Otherwise chances are high that you will get wrong results, because they must be used with care, and having an idea of what the result should be:
1) Beam element in a FE program is exactly the beam Euler-Bernoulli
2) Euler-Bernoulli theory is accurate for length-to-thickness ratios above 10, acceptable above 6
3) FE programs also have Timoshenko theory (including shear), which extends the validity to ratios of about 3-4. In those cases, FE also gives accurate results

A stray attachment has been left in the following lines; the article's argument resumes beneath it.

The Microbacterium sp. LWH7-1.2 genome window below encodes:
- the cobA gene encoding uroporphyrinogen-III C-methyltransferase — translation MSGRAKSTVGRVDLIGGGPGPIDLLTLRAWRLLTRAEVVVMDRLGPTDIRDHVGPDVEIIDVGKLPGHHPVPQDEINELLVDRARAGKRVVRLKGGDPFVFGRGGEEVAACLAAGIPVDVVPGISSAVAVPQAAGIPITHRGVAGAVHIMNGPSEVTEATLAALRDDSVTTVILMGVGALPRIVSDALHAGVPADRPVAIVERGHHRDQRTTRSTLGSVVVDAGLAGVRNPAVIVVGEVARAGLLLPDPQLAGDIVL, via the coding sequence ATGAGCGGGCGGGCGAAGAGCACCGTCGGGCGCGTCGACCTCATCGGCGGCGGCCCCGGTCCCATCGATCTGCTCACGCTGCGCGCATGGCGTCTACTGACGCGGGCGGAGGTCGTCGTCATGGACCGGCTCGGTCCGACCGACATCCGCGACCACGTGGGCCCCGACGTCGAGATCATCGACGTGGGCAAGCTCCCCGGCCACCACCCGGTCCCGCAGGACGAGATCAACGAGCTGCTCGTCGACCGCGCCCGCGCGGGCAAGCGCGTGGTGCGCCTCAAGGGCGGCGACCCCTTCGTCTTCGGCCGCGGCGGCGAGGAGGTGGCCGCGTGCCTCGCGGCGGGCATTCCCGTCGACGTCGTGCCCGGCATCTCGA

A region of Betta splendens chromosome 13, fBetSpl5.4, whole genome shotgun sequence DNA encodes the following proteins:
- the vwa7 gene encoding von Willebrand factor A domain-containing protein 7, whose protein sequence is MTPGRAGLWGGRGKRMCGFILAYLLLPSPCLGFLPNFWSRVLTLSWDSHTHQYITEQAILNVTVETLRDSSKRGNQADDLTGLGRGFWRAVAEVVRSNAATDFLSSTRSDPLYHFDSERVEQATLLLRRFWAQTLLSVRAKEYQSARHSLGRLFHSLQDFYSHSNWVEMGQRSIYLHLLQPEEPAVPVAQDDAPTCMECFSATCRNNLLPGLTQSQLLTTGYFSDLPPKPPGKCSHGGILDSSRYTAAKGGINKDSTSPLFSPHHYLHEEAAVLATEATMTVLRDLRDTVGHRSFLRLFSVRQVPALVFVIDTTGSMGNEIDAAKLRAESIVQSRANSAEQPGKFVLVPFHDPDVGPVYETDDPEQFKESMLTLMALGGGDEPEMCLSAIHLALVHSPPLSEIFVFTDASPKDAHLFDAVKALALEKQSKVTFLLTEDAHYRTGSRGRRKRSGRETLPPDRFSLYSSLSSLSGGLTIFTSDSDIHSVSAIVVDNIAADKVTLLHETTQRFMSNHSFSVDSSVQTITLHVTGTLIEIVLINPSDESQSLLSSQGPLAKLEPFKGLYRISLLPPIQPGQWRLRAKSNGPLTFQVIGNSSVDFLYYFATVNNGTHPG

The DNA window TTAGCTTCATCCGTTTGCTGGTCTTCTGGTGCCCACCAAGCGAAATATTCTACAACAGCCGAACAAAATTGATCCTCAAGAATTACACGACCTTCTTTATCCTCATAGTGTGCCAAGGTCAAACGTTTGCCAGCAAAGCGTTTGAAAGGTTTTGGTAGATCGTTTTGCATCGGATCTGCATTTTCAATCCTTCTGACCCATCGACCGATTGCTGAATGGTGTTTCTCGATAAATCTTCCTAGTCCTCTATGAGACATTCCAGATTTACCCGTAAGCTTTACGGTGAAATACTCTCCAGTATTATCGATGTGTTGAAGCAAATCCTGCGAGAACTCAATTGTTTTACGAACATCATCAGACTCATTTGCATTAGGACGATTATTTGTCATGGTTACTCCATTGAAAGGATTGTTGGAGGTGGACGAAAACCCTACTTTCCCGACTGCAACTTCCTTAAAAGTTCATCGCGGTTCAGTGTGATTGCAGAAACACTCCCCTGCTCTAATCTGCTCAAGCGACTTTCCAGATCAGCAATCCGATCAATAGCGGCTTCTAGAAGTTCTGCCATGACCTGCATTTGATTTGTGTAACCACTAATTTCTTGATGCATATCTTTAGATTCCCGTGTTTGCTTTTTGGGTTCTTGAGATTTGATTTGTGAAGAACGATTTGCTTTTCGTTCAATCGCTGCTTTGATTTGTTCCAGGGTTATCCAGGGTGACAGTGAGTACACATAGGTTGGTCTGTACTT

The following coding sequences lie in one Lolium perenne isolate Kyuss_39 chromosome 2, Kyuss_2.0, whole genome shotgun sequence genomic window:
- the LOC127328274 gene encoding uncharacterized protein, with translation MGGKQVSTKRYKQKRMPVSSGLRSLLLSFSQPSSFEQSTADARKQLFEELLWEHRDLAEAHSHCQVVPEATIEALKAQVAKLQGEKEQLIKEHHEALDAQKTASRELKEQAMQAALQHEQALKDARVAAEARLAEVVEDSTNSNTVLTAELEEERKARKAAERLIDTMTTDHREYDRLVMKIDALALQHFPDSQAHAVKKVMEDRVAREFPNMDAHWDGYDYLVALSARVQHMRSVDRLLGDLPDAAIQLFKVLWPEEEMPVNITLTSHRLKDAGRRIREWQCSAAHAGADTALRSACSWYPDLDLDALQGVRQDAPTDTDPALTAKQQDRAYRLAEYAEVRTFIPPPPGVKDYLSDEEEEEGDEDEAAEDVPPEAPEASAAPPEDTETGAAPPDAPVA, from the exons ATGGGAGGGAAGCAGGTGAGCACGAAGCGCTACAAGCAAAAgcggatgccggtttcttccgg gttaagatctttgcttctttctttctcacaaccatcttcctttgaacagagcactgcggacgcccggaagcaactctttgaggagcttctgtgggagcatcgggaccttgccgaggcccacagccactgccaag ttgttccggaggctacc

4) If you use solid elements in bending take into account:
4.1) Linear elements lock in bending. Do not use squares, bricks, triangles, etc. Only squares and bricks have incompatible modes to alleviate locking, but are not good enough. Plates and shells suffer similar issues
4.2) Instead use quadratic elements: 9 node and 27 noded lagrangian elements. 8 node and 20 node elements are not the best choice, but acceptable.
4.3) Loads have to be introduced consistently (i.e. look at the shear distribution in a beam)